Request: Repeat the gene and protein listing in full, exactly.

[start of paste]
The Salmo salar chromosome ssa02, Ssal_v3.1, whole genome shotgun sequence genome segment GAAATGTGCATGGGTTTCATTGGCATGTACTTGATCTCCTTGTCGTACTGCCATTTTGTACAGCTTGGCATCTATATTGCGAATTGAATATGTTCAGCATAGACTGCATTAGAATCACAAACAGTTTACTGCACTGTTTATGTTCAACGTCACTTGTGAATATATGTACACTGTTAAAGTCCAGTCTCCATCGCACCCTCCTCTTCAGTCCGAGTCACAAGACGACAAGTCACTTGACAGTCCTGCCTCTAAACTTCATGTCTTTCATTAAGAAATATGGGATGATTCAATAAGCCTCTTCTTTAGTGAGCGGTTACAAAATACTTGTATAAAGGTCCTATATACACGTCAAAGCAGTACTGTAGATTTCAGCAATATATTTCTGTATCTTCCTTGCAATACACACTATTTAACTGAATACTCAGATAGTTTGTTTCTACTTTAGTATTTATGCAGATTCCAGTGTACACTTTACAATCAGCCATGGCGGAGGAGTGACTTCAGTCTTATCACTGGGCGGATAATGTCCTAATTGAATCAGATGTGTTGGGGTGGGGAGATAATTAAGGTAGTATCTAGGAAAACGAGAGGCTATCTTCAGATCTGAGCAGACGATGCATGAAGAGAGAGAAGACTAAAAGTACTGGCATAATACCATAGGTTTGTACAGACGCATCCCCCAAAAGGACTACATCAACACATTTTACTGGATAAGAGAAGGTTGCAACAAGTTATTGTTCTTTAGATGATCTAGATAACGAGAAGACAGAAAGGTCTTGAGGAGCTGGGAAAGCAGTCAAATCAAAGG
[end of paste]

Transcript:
The Salmo salar chromosome ssa02, Ssal_v3.1, whole genome shotgun sequence genome segment GAAATGTGCATGGGTTTCATTGGCATGTACTTGATCTCCTTGTCGTACTGCCATTTTGTACAGCTTGGCATCTATATTGCGAATTGAATATGTTCAGCATAGACTGCATTAGAATCACAAACAGTTTACTGCACTGTTTATGTTCAACGTCACTTGTGAATATATGTACACTGTTAAAGTCCAGTCTCCATCGCACCCTCCTCTTCAGTCCGAGTCACAAGACGACAAGTCACTTGACAGTCCTGCCTCTAAACTTCATGTCTTTCATTAAGAAATATGGGATGATTCAATAAGCCTCTTCTTTAGTGAGCGGTTACAAAATACTTGTATAAAGGTCCTATATACACGTCAAAGCAGTACTGTAGATTTCAGCAATATATTTCTGTATCTTCCTTGCAATACACACTATTTAACTGAATACTCAGATAGTTTGTTTCTACTTTAGTATTTATGCAGATTCCAGTGTACACTTTACAATCAGCCATGGCGGAGGAGTGACTTCAGTCTTATCACTGGGCGGATAATGTCCTAATTGAATCAGATGTGTTGGGGTGGGGAGATAATTAAGGTAGTATCTAGGAAAACGAGAGGCTATCTTCAGATCTGAGCAGACGATGCATGAAGAGAGAGAAGACTAAAAGTACTGGCATAATACCATAGGTTTGTACAGACGCATCCCCCAAAAGGACTACATCAACACATTTTACTGGATAAGAGAAGGTTGCAACAAGTTATTGTTCTTTAGATGATCTAGATAACGAGAAGACAGAAAGGTCTTGAGGAGCTGGGAAAGCAGTCAAATCAAAGG